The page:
The guardians of Virunga
The oldest National Park in Africa is home to over 1,100 species, including the mountain gorilla. After years of armed conflict, it has been reopened to tourism.
Maisha is one of just over 800 mountain gorillas surviving in the world. She has the good fortune to live in the Senkwekwe Centre in Virunga National Park, and to have André Bauma as her “adoptive mother”. Maisha doesn’t know it, but she appeared in the Oscars as one of the stars of the documentary film Virunga, aired on Netflix and nominated in the category of Best Documentary Feature in 2015. The film wasn’t the winner, but the publicity helped put Virunga National Park on the map. Despite its 7,800 square kilometres and its rich and varied landscapes, it is one of the least visited parks in Africa.
The local communities regard the gorilla as part of their own families. Following a killing of gorillas in 2007, the local communities turned out to help bury the bodies.
Virunga Park is in the Democratic Republic of the Congo and for years was the victim of armed conflicts in the region. Today, thanks to its rangers, the park is relatively safe to visit and has reopened its doors to visitors. 2015 set a new all time record for it in terms of number of visitors. The accommodation centres inside the park are operating again, and the animals have returned to their old homes: the hippos to Lake Edward, the mountain gorillas to the slopes of the Mikeno volcano, and the elephants, buffaloes and antilopes to the plains of Rwindi.
Poachers kill the parents so as to capture and sell the baby gorillas on the black market. That was how Maisha and the gorillas in the Senkwekwe Centre were orphaned
The park was founded in 1925 by King Albert 1 of Belgium and named after him. In 1969, it was renamed Virunga National Park, and ten years later UNESCO designated it a World Heritage Site for “the unmatched diversity of its habitats”. It has marshes, forests, steppes, plains, savannah and even volcanoes – the Nymulagira is believed to be the most active volcano in Africa, with over 40 eruptions recorded since 1800, the most recent of which was in November 2011. Nyiragongo is another well known volcano. Only those who reach its 3,470 metres summit can see the world’s largest lava lake.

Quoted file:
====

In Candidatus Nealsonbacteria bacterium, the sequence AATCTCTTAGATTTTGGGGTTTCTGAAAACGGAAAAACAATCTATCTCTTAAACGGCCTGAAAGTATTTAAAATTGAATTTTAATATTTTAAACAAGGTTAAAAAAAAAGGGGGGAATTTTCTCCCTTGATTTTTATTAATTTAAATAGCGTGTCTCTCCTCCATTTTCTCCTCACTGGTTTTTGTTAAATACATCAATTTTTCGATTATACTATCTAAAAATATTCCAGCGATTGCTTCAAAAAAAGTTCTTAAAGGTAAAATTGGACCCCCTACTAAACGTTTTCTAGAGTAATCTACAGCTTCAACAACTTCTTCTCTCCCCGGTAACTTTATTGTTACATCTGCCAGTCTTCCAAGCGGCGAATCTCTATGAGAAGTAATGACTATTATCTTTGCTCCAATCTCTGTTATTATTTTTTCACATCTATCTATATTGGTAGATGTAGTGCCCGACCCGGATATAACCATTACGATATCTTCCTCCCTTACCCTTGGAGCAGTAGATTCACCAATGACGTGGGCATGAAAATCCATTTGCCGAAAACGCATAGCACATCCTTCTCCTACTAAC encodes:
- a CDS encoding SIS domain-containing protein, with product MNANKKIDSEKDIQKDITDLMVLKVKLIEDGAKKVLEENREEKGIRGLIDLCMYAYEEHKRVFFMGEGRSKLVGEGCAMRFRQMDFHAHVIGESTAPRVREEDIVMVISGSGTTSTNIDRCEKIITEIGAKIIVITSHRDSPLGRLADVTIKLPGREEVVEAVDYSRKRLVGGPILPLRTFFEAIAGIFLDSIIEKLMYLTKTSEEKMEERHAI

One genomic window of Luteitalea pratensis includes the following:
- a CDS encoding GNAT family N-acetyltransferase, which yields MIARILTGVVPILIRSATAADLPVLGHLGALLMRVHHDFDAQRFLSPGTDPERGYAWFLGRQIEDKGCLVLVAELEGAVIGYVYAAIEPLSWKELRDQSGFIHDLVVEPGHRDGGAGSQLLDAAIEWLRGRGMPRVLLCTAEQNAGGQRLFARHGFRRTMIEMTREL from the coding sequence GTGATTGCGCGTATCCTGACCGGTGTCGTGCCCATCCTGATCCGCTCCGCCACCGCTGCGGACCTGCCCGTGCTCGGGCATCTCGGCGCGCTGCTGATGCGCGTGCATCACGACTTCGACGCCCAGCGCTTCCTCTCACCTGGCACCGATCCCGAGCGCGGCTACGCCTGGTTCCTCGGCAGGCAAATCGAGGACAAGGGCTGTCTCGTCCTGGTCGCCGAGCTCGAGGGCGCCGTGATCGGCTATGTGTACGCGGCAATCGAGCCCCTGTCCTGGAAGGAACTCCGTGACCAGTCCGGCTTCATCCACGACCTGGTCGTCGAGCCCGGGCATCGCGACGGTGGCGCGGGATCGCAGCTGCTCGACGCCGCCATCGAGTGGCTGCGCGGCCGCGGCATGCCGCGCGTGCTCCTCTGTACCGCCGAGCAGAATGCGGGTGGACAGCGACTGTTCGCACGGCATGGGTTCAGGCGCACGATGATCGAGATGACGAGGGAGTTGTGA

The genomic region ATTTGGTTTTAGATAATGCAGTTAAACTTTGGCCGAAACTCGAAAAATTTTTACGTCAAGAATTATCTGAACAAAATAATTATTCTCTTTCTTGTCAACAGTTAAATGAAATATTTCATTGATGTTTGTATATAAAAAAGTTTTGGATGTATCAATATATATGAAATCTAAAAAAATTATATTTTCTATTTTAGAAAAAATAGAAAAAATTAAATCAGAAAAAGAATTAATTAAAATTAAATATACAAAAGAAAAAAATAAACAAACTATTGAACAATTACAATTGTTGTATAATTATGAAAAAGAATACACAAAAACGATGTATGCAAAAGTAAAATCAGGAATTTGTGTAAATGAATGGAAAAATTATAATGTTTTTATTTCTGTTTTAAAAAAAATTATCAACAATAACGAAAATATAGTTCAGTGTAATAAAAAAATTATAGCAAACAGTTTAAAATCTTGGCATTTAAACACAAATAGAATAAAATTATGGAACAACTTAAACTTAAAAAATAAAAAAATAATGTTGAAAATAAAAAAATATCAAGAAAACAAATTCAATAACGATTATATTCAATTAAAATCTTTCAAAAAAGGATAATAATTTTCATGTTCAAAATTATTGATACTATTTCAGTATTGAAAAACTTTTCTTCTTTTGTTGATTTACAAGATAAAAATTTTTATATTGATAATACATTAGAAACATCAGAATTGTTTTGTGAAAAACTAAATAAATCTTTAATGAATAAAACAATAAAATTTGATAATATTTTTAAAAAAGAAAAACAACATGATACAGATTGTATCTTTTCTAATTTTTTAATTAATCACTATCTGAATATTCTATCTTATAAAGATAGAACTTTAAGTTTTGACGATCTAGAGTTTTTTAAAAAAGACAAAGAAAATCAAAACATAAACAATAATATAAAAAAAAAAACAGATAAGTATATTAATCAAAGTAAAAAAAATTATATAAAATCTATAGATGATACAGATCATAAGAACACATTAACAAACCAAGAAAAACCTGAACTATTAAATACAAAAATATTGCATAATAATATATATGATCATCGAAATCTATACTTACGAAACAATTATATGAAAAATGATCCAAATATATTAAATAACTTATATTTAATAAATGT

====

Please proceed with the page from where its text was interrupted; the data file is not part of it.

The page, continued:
Virunga National Park has multiple ecosystems. 2,000 species of plants have been identified
There is even also snow here. The snow-capped mountains of Rwenzori, known as the mountains of the Moon, lie on the frontier with Uganda. Their 5,000 plus metre peaks are covered permanently in white. But it is the fauna of Virunga that makes it special. The kings of the jungle in this case are the mountain gorillas. The species is in danger of extinction and 25% of the surviving population of mountain gorillas are in Virunga National Park.
They live alongside two other members of the family of great apes: the chimpanzee and the western lowland gorilla, as well as over 20,000 hippopotamuses, forest and savannah elephants, lions, buffalo, phacochoerus (warthogs), antilopes and some 700 species of birds. And also the okapi, sometimes regarded as a living fossil. With such diversity, it is not surprising that Julie Williams, Director of Tourism in the National Park, believes that Virunga “will soon be the top tourist destination in Africa”. See you soon, Maisha.